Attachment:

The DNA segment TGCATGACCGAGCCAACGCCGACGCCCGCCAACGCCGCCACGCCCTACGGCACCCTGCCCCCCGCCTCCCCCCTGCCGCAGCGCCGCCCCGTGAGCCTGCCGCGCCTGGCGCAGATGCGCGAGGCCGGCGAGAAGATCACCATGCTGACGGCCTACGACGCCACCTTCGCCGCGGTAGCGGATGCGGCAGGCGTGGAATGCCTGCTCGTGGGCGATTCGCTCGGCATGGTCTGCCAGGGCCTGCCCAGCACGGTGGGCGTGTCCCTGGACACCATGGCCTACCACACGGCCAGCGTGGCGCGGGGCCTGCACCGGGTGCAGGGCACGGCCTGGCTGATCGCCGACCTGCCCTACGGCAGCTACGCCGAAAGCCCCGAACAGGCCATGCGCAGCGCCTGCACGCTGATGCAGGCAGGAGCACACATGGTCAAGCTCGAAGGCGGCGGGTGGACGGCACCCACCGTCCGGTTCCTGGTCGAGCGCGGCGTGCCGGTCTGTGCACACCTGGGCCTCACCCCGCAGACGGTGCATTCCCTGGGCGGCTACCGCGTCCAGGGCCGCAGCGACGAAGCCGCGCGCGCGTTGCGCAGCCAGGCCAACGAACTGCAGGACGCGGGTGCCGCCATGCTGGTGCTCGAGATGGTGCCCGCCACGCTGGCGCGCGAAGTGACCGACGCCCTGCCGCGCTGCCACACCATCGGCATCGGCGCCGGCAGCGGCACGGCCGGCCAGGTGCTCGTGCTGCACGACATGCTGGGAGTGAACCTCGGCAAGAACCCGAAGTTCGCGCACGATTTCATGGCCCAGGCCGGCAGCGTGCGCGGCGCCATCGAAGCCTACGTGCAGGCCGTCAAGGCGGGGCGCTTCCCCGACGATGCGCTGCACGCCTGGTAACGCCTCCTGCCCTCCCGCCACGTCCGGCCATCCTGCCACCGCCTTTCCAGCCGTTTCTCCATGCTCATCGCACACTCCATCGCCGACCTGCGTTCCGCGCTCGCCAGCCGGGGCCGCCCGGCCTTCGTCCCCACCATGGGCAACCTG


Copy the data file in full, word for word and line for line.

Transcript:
The DNA segment TGCATGACCGAGCCAACGCCGACGCCCGCCAACGCCGCCACGCCCTACGGCACCCTGCCCCCCGCCTCCCCCCTGCCGCAGCGCCGCCCCGTGAGCCTGCCGCGCCTGGCGCAGATGCGCGAGGCCGGCGAGAAGATCACCATGCTGACGGCCTACGACGCCACCTTCGCCGCGGTAGCGGATGCGGCAGGCGTGGAATGCCTGCTCGTGGGCGATTCGCTCGGCATGGTCTGCCAGGGCCTGCCCAGCACGGTGGGCGTGTCCCTGGACACCATGGCCTACCACACGGCCAGCGTGGCGCGGGGCCTGCACCGGGTGCAGGGCACGGCCTGGCTGATCGCCGACCTGCCCTACGGCAGCTACGCCGAAAGCCCCGAACAGGCCATGCGCAGCGCCTGCACGCTGATGCAGGCAGGAGCACACATGGTCAAGCTCGAAGGCGGCGGGTGGACGGCACCCACCGTCCGGTTCCTGGTCGAGCGCGGCGTGCCGGTCTGTGCACACCTGGGCCTCACCCCGCAGACGGTGCATTCCCTGGGCGGCTACCGCGTCCAGGGCCGCAGCGACGAAGCCGCGCGCGCGTTGCGCAGCCAGGCCAACGAACTGCAGGACGCGGGTGCCGCCATGCTGGTGCTCGAGATGGTGCCCGCCACGCTGGCGCGCGAAGTGACCGACGCCCTGCCGCGCTGCCACACCATCGGCATCGGCGCCGGCAGCGGCACGGCCGGCCAGGTGCTCGTGCTGCACGACATGCTGGGAGTGAACCTCGGCAAGAACCCGAAGTTCGCGCACGATTTCATGGCCCAGGCCGGCAGCGTGCGCGGCGCCATCGAAGCCTACGTGCAGGCCGTCAAGGCGGGGCGCTTCCCCGACGATGCGCTGCACGCCTGGTAACGCCTCCTGCCCTCCCGCCACGTCCGGCCATCCTGCCACCGCCTTTCCAGCCGTTTCTCCATGCTCATCGCACACTCCATCGCCGACCTGCGTTCCGCGCTCGCCAGCCGGGGCCGCCCGGCCTTCGTCCCCACCATGGGCAACCTG